Political parties should explore other legitimate sources of funding. Political parties can encourage donations and subscriptions from the generality of their members and not just a select few. This can take the form of membership dues or specific fund raising events.However, to prevent abuse, it will be necessary for such donations to be scrutinized by the regulatory authorities to avoid the kind of abuse to which such a practice was subjected in the United Kingdom when it was discovered that peerages were awarded to contributors to party funds thereby enabling the benefactors to become members of the House of Lords. To prevent such corruption, the parliament had to pass the Honours (Prevention of Abuses) Act 1925 into law.
In many countries, the activities of political parties are financed in varying degrees from public funds in order to provide a level playing field for all political parties. This system has for long been operated in countries such as Germany, Sweden, Israel, Canada, Australia, Austria and Spain. Other countries such as France, Japan, Mexico, Netherlands and Poland have also adopted the system. As a matter of fact, Nigeria also operated this system until it was stopped when it became evident that some political parties existed only for the purpose of collecting grants from the Federal Government.
The stoppage of funding has in itself been condemned by some political parties on the ground that the abolition of the system is too sweeping as it fails to take into consideration the fact that most political parties do require funding owing to their inability to raise funds from their members. Without a doubt, it makes no economic sense to give public funds to a party that cannot even win a Councillorship election in a local government. However, the point must be made that public funding of political parties need not be by direct injection of cash alone. There is what is known as indirect funding by which political parties are allowed the use of public owned utilities for their everyday and campaign activities at little or no cost to them. For example, a party may be allotted broadcasting time on state media such as the Nigerian Television Authority (NTA) for broadcast of its campaign rallies or it may also be permitted to utilize the services of the Nigerian Postal Service (NIPOST) in dispatching campaign materials to the public in its quest to secure votes.According to the Comparative Data from the ACE Electoral Knowledge Network, out of a sample of over 180 nations, 25% of nations provide no direct or indirect public funding, 58% provide direct public funding and 60% of nations provide indirect public funding to political parties. Funding may be equal for all parties or depend on the results of previous elections or the number of candidates participating in an election.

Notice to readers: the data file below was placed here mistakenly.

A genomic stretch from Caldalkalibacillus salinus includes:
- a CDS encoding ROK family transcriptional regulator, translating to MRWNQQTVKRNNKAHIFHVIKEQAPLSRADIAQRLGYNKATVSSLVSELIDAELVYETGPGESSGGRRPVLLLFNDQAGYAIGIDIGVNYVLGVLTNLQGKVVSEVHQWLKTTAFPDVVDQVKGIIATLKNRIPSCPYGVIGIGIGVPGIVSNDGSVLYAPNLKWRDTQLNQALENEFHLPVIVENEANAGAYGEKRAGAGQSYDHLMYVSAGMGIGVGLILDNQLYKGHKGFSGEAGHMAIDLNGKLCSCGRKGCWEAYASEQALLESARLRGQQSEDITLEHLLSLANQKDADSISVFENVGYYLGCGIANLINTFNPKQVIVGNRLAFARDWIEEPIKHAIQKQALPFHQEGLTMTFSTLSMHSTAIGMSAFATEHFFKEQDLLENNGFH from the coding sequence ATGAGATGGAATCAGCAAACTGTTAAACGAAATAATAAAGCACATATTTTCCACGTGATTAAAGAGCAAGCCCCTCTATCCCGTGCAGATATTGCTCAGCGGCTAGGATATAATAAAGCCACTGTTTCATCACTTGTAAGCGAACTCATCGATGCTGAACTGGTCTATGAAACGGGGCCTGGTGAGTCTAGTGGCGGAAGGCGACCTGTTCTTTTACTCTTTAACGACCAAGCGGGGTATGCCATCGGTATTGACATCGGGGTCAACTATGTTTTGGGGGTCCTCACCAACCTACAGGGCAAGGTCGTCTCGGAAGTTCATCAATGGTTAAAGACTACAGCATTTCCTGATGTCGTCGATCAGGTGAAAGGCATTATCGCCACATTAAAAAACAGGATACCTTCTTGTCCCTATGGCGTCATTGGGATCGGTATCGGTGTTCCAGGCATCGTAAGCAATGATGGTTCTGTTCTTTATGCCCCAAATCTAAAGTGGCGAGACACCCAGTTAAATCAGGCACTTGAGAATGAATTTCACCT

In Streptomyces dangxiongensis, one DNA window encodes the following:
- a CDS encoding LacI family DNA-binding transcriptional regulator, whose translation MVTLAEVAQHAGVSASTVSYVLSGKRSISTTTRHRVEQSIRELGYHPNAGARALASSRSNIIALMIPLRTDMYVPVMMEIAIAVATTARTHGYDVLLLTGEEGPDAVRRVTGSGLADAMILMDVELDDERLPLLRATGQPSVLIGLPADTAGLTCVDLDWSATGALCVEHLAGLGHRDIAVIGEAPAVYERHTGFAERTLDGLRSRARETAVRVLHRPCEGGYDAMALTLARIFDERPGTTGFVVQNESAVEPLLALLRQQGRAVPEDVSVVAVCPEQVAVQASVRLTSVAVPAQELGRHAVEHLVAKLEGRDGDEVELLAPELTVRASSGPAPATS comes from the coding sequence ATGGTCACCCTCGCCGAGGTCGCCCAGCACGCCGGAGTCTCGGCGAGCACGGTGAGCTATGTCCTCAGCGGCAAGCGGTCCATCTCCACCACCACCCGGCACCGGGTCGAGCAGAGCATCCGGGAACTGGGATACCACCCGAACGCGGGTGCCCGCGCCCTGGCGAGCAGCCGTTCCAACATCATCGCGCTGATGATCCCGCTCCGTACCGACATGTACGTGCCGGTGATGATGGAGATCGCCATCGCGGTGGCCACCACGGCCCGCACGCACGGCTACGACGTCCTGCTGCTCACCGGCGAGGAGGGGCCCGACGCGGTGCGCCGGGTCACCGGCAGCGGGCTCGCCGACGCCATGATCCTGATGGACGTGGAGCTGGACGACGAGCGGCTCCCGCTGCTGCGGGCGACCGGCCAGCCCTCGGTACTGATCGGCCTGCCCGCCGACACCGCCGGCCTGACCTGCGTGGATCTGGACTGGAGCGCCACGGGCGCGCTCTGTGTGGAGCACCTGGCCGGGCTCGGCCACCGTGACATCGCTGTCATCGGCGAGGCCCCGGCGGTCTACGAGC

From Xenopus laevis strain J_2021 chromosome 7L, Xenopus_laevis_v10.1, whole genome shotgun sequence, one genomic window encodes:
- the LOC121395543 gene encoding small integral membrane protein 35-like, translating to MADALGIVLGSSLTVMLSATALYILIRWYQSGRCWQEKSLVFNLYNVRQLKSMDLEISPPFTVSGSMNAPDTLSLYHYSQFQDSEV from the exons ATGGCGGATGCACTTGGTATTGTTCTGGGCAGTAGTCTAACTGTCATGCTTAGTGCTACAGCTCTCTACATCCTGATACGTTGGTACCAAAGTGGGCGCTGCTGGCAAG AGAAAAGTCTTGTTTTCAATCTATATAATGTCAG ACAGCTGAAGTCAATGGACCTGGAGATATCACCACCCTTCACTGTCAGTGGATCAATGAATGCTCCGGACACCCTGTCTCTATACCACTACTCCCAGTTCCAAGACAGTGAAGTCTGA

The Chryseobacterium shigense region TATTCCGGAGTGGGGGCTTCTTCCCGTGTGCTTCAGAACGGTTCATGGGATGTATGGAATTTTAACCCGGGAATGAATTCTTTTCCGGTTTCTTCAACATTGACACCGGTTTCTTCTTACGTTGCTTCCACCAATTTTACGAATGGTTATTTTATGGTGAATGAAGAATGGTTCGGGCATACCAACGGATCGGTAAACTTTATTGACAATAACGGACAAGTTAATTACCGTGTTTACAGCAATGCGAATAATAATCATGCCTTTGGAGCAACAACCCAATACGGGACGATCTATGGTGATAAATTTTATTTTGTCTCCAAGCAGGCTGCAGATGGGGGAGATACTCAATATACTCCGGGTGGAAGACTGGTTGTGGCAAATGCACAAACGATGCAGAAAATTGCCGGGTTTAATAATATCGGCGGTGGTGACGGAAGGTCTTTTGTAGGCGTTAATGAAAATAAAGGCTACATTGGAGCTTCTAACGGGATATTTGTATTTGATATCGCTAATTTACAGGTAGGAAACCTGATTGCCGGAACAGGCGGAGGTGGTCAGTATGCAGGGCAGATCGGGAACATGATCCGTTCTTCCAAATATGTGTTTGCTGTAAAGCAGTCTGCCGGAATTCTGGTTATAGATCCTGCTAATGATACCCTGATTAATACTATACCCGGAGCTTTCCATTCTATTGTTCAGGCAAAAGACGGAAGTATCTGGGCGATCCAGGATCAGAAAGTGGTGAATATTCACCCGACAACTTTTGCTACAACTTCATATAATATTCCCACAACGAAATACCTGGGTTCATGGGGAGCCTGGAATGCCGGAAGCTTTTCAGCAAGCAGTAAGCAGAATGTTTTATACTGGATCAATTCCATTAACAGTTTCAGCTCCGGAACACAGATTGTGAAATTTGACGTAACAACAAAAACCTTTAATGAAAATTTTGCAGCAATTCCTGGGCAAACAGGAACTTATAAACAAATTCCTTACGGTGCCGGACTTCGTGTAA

Avenue of funding
Another avenue of funding available to political parties is collaboration with foreign aid donors. Again, much like funding by the government, this need not take the form of direct injection of cash. It may take the form of capacity development activities including the development of party manifestos, party constitutions and campaigning skills.
In the final analysis, Nigeria stands to gain by the adoption of measures which will make godfatherism a thing of the past in Nigerian politics. If democracy as is it conceived and practiced in other parts of the world is to amount to anything in Nigeria, there must be a conscious effort to do away with every aspect of our political life which has contributed in one way or the other to the inability of the country to fulfill the promise it held at independence. A complete revamp of the funding of political parties in Nigeria will be a very good step in that direction.